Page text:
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CHANGE. The exchange of money for money. The giving, for example, dollars for eagles, dimes for dollars, cents for dimes. This is a contract which always takes place in the same place. By change is also understood small money. Poth. Contr. de Change, n. 1.

A Law Dictionary, Adapted to the Constitution and Laws of the United States. By John Bouvier. Published 1856.
References in periodicals archive ?
Their ability to change colors help them blend into the forest.
FUTURE FOOD -- The fruits of nanotechnology could include tiny sensors in food packaging that change color when milk or cheese goes bad and nanoscopic capsules I that store antioxidants or flavorings inside foods until they're eaten.
These tiny sensors, built of a porous form of silicon, just look like sparkly specks of dust, but each one is designed to change color in a characteristic way when a particular organic material alights upon it.
In a step toward warning badges for military personnel and spoilage indicators for supermarket items, researchers have created novel films that change color on contact with selected chemicals, such as those found in nerve gas or rotting fish.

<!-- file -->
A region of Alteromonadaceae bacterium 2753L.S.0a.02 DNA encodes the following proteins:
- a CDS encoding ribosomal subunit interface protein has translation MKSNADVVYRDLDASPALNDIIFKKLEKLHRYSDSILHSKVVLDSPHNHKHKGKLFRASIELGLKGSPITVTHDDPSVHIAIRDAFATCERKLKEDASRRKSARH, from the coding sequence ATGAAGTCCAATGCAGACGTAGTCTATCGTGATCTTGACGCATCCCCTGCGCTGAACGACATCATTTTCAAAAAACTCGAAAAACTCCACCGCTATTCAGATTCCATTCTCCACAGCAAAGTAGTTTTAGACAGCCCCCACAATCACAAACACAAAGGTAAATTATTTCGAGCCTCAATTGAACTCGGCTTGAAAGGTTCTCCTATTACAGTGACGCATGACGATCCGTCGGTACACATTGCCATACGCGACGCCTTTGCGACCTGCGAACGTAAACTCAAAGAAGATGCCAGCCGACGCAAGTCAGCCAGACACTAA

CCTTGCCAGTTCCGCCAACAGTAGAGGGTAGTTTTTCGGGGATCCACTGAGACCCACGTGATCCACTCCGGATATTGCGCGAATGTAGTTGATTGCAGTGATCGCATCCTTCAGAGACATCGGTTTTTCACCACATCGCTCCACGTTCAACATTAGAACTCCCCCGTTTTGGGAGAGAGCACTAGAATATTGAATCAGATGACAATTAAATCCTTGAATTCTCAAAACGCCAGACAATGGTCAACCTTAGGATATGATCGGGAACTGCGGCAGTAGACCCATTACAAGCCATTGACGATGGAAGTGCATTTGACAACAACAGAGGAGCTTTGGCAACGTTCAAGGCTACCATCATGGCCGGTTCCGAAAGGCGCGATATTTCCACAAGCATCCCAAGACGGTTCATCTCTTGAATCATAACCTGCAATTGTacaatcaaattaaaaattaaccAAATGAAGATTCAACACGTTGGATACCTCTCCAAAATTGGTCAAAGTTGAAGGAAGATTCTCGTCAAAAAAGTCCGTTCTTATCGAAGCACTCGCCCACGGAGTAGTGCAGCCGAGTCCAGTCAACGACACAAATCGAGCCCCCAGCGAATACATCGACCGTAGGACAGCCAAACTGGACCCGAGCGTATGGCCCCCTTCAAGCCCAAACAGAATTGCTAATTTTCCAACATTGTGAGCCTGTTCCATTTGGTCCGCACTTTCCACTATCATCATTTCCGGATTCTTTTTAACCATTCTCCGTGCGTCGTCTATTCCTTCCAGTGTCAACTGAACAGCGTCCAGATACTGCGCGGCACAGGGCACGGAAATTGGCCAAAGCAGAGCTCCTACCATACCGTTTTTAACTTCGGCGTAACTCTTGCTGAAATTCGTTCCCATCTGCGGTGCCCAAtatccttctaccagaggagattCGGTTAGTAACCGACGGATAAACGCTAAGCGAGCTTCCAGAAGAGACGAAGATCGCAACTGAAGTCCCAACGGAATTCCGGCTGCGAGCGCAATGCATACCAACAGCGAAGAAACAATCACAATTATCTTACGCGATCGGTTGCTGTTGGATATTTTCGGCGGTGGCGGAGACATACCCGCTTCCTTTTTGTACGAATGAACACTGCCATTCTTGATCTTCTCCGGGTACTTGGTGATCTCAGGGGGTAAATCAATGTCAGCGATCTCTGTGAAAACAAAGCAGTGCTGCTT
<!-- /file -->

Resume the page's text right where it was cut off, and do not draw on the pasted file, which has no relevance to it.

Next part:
The crystals change color (from gold to bluish-green) at specific temperatures from 331 to 488 F.
Bernays of the University of Arizona in Tucson welcomes the new finding as "a fascinating detail." As she puts it, "Imagine if sitting on a crowded train with thighs touching made people gregarious or made their skin change color."
The courting pair might change color, sidle by each other, swim side-by-side holding tails, or grip the same strand of sea grass with their tails and wheel around it in unison.
Janeway's group modified CD8 T cells so that they would change color when they come into contact with their activating antigen.
Only a few buzz-pollinated species change color with age.
Frankel of Ohio State University in Columbus described paints that change color if the underlying metal becomes corroded.
Similarly, sensors that change color provide a clear way to discern the presence of chemical substances.
The scientists found that as a flower opens, its sap grows more alkaline, causing the pigment molecules to change color, they said at last month's meeting of the ICCPBS in Honolulu.